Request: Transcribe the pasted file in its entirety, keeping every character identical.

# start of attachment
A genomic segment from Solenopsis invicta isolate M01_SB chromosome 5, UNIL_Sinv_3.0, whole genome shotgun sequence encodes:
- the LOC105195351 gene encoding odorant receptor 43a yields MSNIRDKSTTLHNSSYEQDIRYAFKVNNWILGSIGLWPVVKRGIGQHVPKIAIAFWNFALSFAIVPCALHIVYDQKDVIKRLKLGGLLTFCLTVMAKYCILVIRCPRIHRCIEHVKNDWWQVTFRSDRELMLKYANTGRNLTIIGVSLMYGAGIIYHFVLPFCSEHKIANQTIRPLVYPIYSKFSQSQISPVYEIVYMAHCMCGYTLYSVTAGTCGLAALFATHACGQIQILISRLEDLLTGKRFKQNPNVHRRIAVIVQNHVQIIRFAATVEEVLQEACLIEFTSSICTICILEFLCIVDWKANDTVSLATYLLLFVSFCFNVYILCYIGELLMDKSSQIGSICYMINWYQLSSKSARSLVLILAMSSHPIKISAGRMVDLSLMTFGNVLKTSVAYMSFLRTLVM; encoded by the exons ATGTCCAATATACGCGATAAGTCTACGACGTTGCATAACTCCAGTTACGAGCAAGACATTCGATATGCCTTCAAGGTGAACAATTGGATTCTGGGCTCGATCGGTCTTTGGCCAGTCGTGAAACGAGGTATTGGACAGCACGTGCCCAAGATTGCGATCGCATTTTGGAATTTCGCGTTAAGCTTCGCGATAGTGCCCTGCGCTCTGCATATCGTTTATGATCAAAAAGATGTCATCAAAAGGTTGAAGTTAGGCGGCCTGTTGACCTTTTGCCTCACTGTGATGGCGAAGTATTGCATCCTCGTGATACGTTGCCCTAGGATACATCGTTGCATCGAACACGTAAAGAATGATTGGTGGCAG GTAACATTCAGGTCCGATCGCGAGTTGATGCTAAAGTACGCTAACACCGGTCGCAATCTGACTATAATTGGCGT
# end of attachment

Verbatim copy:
A genomic segment from Solenopsis invicta isolate M01_SB chromosome 5, UNIL_Sinv_3.0, whole genome shotgun sequence encodes:
- the LOC105195351 gene encoding odorant receptor 43a yields MSNIRDKSTTLHNSSYEQDIRYAFKVNNWILGSIGLWPVVKRGIGQHVPKIAIAFWNFALSFAIVPCALHIVYDQKDVIKRLKLGGLLTFCLTVMAKYCILVIRCPRIHRCIEHVKNDWWQVTFRSDRELMLKYANTGRNLTIIGVSLMYGAGIIYHFVLPFCSEHKIANQTIRPLVYPIYSKFSQSQISPVYEIVYMAHCMCGYTLYSVTAGTCGLAALFATHACGQIQILISRLEDLLTGKRFKQNPNVHRRIAVIVQNHVQIIRFAATVEEVLQEACLIEFTSSICTICILEFLCIVDWKANDTVSLATYLLLFVSFCFNVYILCYIGELLMDKSSQIGSICYMINWYQLSSKSARSLVLILAMSSHPIKISAGRMVDLSLMTFGNVLKTSVAYMSFLRTLVM; encoded by the exons ATGTCCAATATACGCGATAAGTCTACGACGTTGCATAACTCCAGTTACGAGCAAGACATTCGATATGCCTTCAAGGTGAACAATTGGATTCTGGGCTCGATCGGTCTTTGGCCAGTCGTGAAACGAGGTATTGGACAGCACGTGCCCAAGATTGCGATCGCATTTTGGAATTTCGCGTTAAGCTTCGCGATAGTGCCCTGCGCTCTGCATATCGTTTATGATCAAAAAGATGTCATCAAAAGGTTGAAGTTAGGCGGCCTGTTGACCTTTTGCCTCACTGTGATGGCGAAGTATTGCATCCTCGTGATACGTTGCCCTAGGATACATCGTTGCATCGAACACGTAAAGAATGATTGGTGGCAG GTAACATTCAGGTCCGATCGCGAGTTGATGCTAAAGTACGCTAACACCGGTCGCAATCTGACTATAATTGGCGT